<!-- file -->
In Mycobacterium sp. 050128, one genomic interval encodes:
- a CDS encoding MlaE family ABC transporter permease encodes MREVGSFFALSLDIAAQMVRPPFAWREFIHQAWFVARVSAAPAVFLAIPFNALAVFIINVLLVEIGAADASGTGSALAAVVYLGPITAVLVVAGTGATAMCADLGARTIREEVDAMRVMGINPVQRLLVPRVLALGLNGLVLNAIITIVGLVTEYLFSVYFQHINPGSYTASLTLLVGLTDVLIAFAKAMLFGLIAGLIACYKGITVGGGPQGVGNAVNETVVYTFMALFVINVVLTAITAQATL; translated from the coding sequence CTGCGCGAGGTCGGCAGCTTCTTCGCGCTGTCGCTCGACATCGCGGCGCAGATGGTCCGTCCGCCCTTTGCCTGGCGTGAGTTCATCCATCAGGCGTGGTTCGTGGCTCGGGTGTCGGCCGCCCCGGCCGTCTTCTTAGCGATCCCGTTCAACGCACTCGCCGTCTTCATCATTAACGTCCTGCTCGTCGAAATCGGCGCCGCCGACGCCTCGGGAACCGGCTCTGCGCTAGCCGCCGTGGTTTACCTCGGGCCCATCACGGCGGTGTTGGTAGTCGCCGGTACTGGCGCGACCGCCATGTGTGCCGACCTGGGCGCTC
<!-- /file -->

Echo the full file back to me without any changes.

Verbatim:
In Mycobacterium sp. 050128, one genomic interval encodes:
- a CDS encoding MlaE family ABC transporter permease encodes MREVGSFFALSLDIAAQMVRPPFAWREFIHQAWFVARVSAAPAVFLAIPFNALAVFIINVLLVEIGAADASGTGSALAAVVYLGPITAVLVVAGTGATAMCADLGARTIREEVDAMRVMGINPVQRLLVPRVLALGLNGLVLNAIITIVGLVTEYLFSVYFQHINPGSYTASLTLLVGLTDVLIAFAKAMLFGLIAGLIACYKGITVGGGPQGVGNAVNETVVYTFMALFVINVVLTAITAQATL; translated from the coding sequence CTGCGCGAGGTCGGCAGCTTCTTCGCGCTGTCGCTCGACATCGCGGCGCAGATGGTCCGTCCGCCCTTTGCCTGGCGTGAGTTCATCCATCAGGCGTGGTTCGTGGCTCGGGTGTCGGCCGCCCCGGCCGTCTTCTTAGCGATCCCGTTCAACGCACTCGCCGTCTTCATCATTAACGTCCTGCTCGTCGAAATCGGCGCCGCCGACGCCTCGGGAACCGGCTCTGCGCTAGCCGCCGTGGTTTACCTCGGGCCCATCACGGCGGTGTTGGTAGTCGCCGGTACTGGCGCGACCGCCATGTGTGCCGACCTGGGCGCTC